Fox genes encode a remarkably conserved family of nuclear proteins that can act as transcriptional activators or repressors. Their high level of conservation is probably due to the critical roles they play in embryonic pattern formation and tissue-specific gene expression (Dirksen and Jamrich 1992; Sasaki and Hogan 1993; Hatini et al. 1994; Dirksen and Jamrich 1995; Kaufmann and Knöchel 1996; Martinez et al. 1997; Kenyon et al. 1999; Brownell et al. 2000; Carlsson and Mahlapuu 2002). Fox genes encode proteins that contain a highly conserved 110 amino acid long DNA-binding domain that was originally described in the Drosophila mutant fork head (Lai et al. 1990; Weigel and Jackie 1990). Because of this, they were called the forkhead genes. The structure of these proteins resembles a winged helix, and because of their structure, they are also referred to as winged helix proteins (Clark et al. 1993). Eventually, a unified nomenclature was established, and currently these genes are called Fox genes (Kaestner et al. 2000).
KeywordsNeural Crest Cell Neural Plate Xenopus Embryo Lateral Plate Mesoderm Presomitic Mesoderm
Unable to display preview. Download preview PDF.
- Furumoto TA, Miura N, Akasaka T, Mizutani-Koseki Y, Sudo H, Fukuda K, Maekawa M, Yuasa S, Fu Y, Moriya H et al (1999) Notochord-dependent expression of MFH1 and PAX1 cooperates to maintain the proliferation of sclerotome cells during the vertebral column development. Dev Biol 210: 15–29PubMedCrossRefGoogle Scholar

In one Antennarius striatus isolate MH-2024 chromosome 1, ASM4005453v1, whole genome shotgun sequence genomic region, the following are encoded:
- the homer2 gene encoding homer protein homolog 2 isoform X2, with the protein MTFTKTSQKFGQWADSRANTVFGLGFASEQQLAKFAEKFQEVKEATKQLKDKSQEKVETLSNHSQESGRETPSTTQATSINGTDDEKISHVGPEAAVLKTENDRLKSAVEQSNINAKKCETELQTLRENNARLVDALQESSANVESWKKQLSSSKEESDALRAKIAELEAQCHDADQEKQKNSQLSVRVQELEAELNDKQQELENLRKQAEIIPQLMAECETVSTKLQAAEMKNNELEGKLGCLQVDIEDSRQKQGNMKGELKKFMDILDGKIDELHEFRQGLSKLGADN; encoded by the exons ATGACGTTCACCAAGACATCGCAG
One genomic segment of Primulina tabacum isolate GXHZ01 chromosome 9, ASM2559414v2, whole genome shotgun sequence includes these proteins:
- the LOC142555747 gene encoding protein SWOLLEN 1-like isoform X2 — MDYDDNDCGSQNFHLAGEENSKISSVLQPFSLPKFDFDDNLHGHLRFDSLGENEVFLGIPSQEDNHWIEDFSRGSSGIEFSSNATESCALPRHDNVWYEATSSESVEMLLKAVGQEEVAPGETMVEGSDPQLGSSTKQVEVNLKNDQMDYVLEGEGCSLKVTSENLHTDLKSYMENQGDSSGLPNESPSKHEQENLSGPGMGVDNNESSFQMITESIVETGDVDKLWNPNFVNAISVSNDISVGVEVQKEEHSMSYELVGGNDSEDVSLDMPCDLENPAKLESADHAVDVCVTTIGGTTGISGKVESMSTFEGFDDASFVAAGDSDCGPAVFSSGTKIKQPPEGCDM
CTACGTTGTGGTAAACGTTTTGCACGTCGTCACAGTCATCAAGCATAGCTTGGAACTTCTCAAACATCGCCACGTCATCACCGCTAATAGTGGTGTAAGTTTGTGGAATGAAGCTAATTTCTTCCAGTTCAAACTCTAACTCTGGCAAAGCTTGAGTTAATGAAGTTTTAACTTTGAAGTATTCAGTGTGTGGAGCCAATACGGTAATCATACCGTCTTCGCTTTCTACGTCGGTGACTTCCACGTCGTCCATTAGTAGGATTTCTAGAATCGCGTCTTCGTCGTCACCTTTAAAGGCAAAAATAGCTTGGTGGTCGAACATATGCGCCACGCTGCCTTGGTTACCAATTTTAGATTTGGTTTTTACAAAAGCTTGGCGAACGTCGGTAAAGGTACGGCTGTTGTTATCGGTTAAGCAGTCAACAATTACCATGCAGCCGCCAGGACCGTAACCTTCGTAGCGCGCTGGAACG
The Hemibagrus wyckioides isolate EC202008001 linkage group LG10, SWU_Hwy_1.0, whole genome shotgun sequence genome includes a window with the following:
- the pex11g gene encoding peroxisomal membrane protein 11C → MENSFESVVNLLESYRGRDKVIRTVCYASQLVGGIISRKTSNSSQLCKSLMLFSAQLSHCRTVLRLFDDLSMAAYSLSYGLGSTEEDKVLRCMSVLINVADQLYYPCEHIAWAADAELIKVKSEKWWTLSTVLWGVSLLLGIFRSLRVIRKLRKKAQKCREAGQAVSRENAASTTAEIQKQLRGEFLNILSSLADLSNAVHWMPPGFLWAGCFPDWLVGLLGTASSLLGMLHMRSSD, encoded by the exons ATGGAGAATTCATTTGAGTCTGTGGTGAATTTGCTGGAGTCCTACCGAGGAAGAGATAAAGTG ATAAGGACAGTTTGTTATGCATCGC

- Hellqvist M, Mahlapuu M, Samuelsson L, Enerback S, Carlsson P (1996) Differential activation of lung-specific genes by two forkhead proteins, FREAC-1 and FREAC-2. J Biol Chem 271: 44824490Google Scholar
- Kume T, Deng K, Hogan BL (2000) Murine forkhead/winged helix genes Foxcl (Mfl) and Foxc2 ( Mfhl) are required for the early organogenesis of the kidney and urinary tract. Development 127: 1387–1395Google Scholar
- Marnellos G, Deblandre GA, Mjolsness E, Kintner C (2000) Delta-Notch lateral inhibitory patterning in the emergence of ciliated cells in Xenopus: experimental observations and a gene network model. Pac Symp Biocomput, pp 329–340Google Scholar
- Ruiz i Altaba A, lessen TM (1992) Pintallavis, a gene expressed in the organizer and midline cells of frog embryos: involvement in the development of the neural axis. Development 116: 81–93Google Scholar
- Spemann H, Mangold H (1924) Ueber Induktion von Embryonalanlagen durch Implantation artfremder Organisatoren. Wilhelm Roux’s Arch Entwicklungsmech Org 100: 599–638Google Scholar
- Watanabe M, Whitman M (1999b) The role of transcription factors involved in TGFbeta superfamily signaling during development. Cell Mol Biol (Noisy-le-grand) 45: 537–543Google Scholar